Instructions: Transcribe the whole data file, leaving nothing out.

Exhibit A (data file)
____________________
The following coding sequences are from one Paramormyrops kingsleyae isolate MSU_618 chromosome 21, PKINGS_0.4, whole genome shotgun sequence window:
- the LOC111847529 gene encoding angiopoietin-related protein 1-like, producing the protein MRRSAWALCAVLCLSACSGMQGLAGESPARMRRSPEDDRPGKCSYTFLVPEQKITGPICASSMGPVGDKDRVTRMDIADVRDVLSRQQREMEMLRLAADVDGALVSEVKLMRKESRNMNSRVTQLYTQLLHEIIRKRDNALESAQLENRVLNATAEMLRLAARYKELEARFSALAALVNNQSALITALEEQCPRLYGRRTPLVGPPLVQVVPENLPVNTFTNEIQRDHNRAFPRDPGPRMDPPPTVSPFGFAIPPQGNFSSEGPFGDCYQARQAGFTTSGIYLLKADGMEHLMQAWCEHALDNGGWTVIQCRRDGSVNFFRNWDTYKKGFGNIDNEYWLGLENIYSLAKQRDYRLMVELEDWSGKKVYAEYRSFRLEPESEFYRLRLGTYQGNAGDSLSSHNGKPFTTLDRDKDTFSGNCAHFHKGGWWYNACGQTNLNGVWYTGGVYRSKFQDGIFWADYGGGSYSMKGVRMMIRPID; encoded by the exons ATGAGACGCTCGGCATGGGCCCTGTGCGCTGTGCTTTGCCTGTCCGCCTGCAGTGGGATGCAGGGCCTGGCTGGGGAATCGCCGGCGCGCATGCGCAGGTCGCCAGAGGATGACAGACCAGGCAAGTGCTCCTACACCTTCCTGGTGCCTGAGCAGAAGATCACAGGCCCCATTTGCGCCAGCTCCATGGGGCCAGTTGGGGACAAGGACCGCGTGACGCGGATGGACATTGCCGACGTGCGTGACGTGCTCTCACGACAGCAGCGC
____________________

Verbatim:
The following coding sequences are from one Paramormyrops kingsleyae isolate MSU_618 chromosome 21, PKINGS_0.4, whole genome shotgun sequence window:
- the LOC111847529 gene encoding angiopoietin-related protein 1-like, producing the protein MRRSAWALCAVLCLSACSGMQGLAGESPARMRRSPEDDRPGKCSYTFLVPEQKITGPICASSMGPVGDKDRVTRMDIADVRDVLSRQQREMEMLRLAADVDGALVSEVKLMRKESRNMNSRVTQLYTQLLHEIIRKRDNALESAQLENRVLNATAEMLRLAARYKELEARFSALAALVNNQSALITALEEQCPRLYGRRTPLVGPPLVQVVPENLPVNTFTNEIQRDHNRAFPRDPGPRMDPPPTVSPFGFAIPPQGNFSSEGPFGDCYQARQAGFTTSGIYLLKADGMEHLMQAWCEHALDNGGWTVIQCRRDGSVNFFRNWDTYKKGFGNIDNEYWLGLENIYSLAKQRDYRLMVELEDWSGKKVYAEYRSFRLEPESEFYRLRLGTYQGNAGDSLSSHNGKPFTTLDRDKDTFSGNCAHFHKGGWWYNACGQTNLNGVWYTGGVYRSKFQDGIFWADYGGGSYSMKGVRMMIRPID; encoded by the exons ATGAGACGCTCGGCATGGGCCCTGTGCGCTGTGCTTTGCCTGTCCGCCTGCAGTGGGATGCAGGGCCTGGCTGGGGAATCGCCGGCGCGCATGCGCAGGTCGCCAGAGGATGACAGACCAGGCAAGTGCTCCTACACCTTCCTGGTGCCTGAGCAGAAGATCACAGGCCCCATTTGCGCCAGCTCCATGGGGCCAGTTGGGGACAAGGACCGCGTGACGCGGATGGACATTGCCGACGTGCGTGACGTGCTCTCACGACAGCAGCGC